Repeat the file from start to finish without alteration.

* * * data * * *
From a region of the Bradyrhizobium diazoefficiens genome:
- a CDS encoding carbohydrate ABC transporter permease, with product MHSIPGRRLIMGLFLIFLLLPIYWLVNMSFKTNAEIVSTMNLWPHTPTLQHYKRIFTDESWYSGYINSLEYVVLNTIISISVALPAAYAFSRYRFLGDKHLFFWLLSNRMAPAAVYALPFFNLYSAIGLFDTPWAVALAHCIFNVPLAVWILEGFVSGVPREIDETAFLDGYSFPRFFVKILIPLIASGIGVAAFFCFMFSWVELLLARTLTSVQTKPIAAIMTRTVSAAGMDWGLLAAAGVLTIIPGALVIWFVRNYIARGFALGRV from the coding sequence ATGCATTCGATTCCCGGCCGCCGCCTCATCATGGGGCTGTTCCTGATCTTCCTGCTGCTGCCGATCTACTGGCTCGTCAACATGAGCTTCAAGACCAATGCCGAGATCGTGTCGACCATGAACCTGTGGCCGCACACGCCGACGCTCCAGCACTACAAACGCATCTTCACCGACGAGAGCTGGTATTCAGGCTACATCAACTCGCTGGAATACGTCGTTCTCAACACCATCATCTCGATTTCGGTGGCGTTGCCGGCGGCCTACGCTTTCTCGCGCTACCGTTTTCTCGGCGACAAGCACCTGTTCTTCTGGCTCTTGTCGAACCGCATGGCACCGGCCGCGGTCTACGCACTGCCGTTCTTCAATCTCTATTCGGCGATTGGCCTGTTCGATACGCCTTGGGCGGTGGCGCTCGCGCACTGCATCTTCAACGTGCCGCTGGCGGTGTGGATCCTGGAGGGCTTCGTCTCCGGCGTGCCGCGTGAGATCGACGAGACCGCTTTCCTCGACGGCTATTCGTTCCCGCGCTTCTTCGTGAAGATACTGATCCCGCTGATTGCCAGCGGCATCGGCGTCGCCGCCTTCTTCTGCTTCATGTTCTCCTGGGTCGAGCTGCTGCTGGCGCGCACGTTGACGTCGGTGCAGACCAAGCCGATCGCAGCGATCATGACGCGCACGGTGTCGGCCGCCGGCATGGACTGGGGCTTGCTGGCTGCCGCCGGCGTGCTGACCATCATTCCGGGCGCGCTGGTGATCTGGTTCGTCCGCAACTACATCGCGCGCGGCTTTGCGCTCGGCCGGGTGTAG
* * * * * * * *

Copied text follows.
From a region of the Bradyrhizobium diazoefficiens genome:
- a CDS encoding carbohydrate ABC transporter permease, with product MHSIPGRRLIMGLFLIFLLLPIYWLVNMSFKTNAEIVSTMNLWPHTPTLQHYKRIFTDESWYSGYINSLEYVVLNTIISISVALPAAYAFSRYRFLGDKHLFFWLLSNRMAPAAVYALPFFNLYSAIGLFDTPWAVALAHCIFNVPLAVWILEGFVSGVPREIDETAFLDGYSFPRFFVKILIPLIASGIGVAAFFCFMFSWVELLLARTLTSVQTKPIAAIMTRTVSAAGMDWGLLAAAGVLTIIPGALVIWFVRNYIARGFALGRV from the coding sequence ATGCATTCGATTCCCGGCCGCCGCCTCATCATGGGGCTGTTCCTGATCTTCCTGCTGCTGCCGATCTACTGGCTCGTCAACATGAGCTTCAAGACCAATGCCGAGATCGTGTCGACCATGAACCTGTGGCCGCACACGCCGACGCTCCAGCACTACAAACGCATCTTCACCGACGAGAGCTGGTATTCAGGCTACATCAACTCGCTGGAATACGTCGTTCTCAACACCATCATCTCGATTTCGGTGGCGTTGCCGGCGGCCTACGCTTTCTCGCGCTACCGTTTTCTCGGCGACAAGCACCTGTTCTTCTGGCTCTTGTCGAACCGCATGGCACCGGCCGCGGTCTACGCACTGCCGTTCTTCAATCTCTATTCGGCGATTGGCCTGTTCGATACGCCTTGGGCGGTGGCGCTCGCGCACTGCATCTTCAACGTGCCGCTGGCGGTGTGGATCCTGGAGGGCTTCGTCTCCGGCGTGCCGCGTGAGATCGACGAGACCGCTTTCCTCGACGGCTATTCGTTCCCGCGCTTCTTCGTGAAGATACTGATCCCGCTGATTGCCAGCGGCATCGGCGTCGCCGCCTTCTTCTGCTTCATGTTCTCCTGGGTCGAGCTGCTGCTGGCGCGCACGTTGACGTCGGTGCAGACCAAGCCGATCGCAGCGATCATGACGCGCACGGTGTCGGCCGCCGGCATGGACTGGGGCTTGCTGGCTGCCGCCGGCGTGCTGACCATCATTCCGGGCGCGCTGGTGATCTGGTTCGTCCGCAACTACATCGCGCGCGGCTTTGCGCTCGGCCGGGTGTAG